When I first joined the Alliance, on the recommendation of Richard H. Schwartz, then president of Jewish Vegetarians of North America  (JVNA), I had no idea that veganism would be the litmus test for whether or not an argument could be used.  Since this was a specifically Jewish issue, I naturally assumed the keystone would be Judaism.

I had worked with Schwartz before and, although he himself is a vegan, he does not insist that this is the only way to present animal issues to Jews.  In his now-classic book, Judaism and Vegetarianism, he covers many different philosophical approaches -- from health to theology to world hunger -- as to why a person should give up meat.  And he considers them all valid.  He does not condemn Judaism for permitting meat, nor does he villify the rabbis and sages who ate it in the past.  He simply argues that in today's modern world, vegetarianism -- or even veganism -- is the best way to keep kosher.

So I naively assumed that we, in the Alliance, would take a similar approach, arguing from within the multi-faceted aspects of the Jewish worldview.  But I was wrong.

Inadvertently arousing antisemitism

I also assumed -- wrongly -- that Davis was Jewish, because "Davis" is a common Jewish surname.  Only later did I learn she is not.  This is not to say that a non-Jew cannot work on this issue, but I do feel that he or she should take the advice of those who are Jewish and who know the culture from within.  Which Davis does not.  To her, veganism is a religion, complete with dogmas she will not violate.  One of those dogmas is that you should never, ever appear to allow slaughtering anything for any reason.  You cannot ever believe that any kind of slaughter could be humane, or you become a heretic.  And that includes kosher slaughtering.  Even PETA does not go as far as Davis does.

The result is, that Davis has said and written some gross misinformation about Hasidism that has aroused antisemitism, even if that was not her intent.  I do believe her when she says she is not an antisemite and is just concerned with the abuse of animals by anybody anywhere.  But she is cluelessly naive about how her words can be twisted by those who are Jew-haters.  Targeting kapporos is not the same as protesting outside McDonalds.  Kapporos is a Jewish ceremony, practiced in some communities of Orthodox Jews who are already seen as highly visible "outsiders" by many Americans.  Unless handled with care and respect, the issue can spill over into hatred against all Jews -- which, in some cases, it has.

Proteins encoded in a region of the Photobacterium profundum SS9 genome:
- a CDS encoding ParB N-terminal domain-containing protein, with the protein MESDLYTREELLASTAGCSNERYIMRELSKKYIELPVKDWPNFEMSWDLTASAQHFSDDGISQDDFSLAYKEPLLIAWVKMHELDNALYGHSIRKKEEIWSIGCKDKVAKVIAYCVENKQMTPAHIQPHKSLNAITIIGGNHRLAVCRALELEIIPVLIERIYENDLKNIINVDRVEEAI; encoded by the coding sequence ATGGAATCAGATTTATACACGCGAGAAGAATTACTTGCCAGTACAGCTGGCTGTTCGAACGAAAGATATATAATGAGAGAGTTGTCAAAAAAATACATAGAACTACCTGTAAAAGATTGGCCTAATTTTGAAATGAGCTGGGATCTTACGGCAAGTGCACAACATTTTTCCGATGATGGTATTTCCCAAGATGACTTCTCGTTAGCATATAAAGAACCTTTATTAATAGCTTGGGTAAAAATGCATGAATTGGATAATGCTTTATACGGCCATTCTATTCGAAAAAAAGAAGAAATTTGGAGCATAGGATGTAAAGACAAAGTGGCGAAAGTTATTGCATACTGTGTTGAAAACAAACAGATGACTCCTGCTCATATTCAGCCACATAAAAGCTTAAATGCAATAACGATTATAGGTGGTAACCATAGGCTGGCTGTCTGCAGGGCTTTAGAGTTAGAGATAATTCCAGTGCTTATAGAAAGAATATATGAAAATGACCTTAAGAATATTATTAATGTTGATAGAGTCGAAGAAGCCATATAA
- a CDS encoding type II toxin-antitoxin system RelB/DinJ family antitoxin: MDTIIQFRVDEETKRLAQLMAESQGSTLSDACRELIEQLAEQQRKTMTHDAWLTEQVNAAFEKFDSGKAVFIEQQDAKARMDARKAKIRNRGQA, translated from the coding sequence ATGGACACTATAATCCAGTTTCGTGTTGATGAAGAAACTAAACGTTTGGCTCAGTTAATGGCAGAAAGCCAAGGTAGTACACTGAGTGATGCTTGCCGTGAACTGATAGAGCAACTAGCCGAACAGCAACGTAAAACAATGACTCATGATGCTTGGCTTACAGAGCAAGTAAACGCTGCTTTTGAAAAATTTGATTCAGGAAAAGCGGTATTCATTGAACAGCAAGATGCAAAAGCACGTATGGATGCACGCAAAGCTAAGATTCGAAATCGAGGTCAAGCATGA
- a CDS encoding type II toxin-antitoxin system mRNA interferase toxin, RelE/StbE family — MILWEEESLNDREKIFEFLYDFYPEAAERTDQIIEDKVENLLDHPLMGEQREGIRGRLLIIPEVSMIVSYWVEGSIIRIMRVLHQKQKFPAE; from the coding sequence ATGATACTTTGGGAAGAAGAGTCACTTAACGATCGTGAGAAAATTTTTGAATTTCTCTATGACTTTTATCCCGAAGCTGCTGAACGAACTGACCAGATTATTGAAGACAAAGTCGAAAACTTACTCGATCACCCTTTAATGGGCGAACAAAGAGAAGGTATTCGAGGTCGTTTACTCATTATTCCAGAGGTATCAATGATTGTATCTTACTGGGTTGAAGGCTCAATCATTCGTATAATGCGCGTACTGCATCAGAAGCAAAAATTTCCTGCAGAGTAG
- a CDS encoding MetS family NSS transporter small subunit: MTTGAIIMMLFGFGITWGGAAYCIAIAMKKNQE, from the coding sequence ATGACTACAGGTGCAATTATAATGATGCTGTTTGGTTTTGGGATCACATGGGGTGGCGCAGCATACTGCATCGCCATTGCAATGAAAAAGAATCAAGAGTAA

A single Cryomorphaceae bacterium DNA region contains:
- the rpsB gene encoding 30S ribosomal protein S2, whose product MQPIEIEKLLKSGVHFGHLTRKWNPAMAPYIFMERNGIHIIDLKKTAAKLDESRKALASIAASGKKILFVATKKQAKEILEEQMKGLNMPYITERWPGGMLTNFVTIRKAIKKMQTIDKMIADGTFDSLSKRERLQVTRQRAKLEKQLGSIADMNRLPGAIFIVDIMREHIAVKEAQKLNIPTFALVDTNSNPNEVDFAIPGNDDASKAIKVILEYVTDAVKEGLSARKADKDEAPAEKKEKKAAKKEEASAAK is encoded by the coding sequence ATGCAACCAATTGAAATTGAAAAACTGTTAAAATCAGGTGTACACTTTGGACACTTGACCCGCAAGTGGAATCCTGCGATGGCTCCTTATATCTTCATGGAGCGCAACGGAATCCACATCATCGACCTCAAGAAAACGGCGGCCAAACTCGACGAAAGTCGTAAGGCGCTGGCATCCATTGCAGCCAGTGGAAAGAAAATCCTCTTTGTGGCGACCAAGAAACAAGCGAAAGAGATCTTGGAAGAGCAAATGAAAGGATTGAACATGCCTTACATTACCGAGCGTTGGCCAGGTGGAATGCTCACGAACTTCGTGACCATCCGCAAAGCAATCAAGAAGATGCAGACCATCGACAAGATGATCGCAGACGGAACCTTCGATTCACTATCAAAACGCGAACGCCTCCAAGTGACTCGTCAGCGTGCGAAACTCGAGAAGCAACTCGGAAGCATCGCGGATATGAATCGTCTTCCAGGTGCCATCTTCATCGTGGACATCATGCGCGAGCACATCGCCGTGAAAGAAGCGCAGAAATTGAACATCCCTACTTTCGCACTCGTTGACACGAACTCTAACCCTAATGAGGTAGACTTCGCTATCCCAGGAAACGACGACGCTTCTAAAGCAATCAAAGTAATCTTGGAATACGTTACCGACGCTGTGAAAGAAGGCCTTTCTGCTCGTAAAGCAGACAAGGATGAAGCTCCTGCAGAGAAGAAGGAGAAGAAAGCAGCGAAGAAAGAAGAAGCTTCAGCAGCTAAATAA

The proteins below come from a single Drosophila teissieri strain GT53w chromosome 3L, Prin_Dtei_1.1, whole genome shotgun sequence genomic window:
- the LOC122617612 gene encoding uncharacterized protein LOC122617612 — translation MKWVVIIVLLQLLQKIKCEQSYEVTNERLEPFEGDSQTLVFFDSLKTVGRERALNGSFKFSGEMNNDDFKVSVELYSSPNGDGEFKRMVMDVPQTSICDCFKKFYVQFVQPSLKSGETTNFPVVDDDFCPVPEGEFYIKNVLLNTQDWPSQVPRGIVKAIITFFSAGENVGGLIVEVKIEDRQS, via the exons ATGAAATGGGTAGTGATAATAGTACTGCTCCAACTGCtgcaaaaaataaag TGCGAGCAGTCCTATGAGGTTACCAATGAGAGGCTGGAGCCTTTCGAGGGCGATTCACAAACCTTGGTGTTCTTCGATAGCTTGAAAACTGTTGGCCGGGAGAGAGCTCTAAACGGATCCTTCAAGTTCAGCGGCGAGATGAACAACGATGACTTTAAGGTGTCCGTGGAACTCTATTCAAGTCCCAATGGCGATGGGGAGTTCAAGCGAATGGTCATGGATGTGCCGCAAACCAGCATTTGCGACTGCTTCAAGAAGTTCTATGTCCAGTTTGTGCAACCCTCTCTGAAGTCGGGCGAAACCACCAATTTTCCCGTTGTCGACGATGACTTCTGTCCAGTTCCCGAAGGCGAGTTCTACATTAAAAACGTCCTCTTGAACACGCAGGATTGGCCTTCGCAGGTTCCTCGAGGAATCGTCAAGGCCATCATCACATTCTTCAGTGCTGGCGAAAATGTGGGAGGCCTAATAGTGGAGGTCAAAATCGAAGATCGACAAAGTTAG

My attempts to educate Davis and the protesters

Early on, I raised the point that Davis was doing nothing to educate the protesters about the positive things in Hasidic culture, and that if their only contact with Hasidim was to show up once a year and yell "meat is murder" at the kapporos centers, then she was arousing hatred toward Hasidim in general.  She replied in an email that she was not the one abusing chickens, so I should direct my anger at the Hasidim, not the protesters.  She took absolutely no responsibility for the numerous vicious, antisemitic remarks coming from the vegan community in support of her cause.

We may all look alike to you,
but we do not THINK alike.
I am not the face of the enemy
Davis herself is not an antisemite, but a lot of her readers sure are.  The first time I visited the Alliance Facebook page I got flamed as "the enemy" based on my profile picture.  To her credit, pagemaster Rina Deych removed the offending comments and added to the "About Us" page a statement that the Alliance is against the ceremony only, not Hasidic culture in general.  But the fact that this happened at all was disconcerting, to say the least.  Apparently they saw only the clothes and not the face on the posters they were carrying.  If this happened with a member of any other group it would be blatant racism.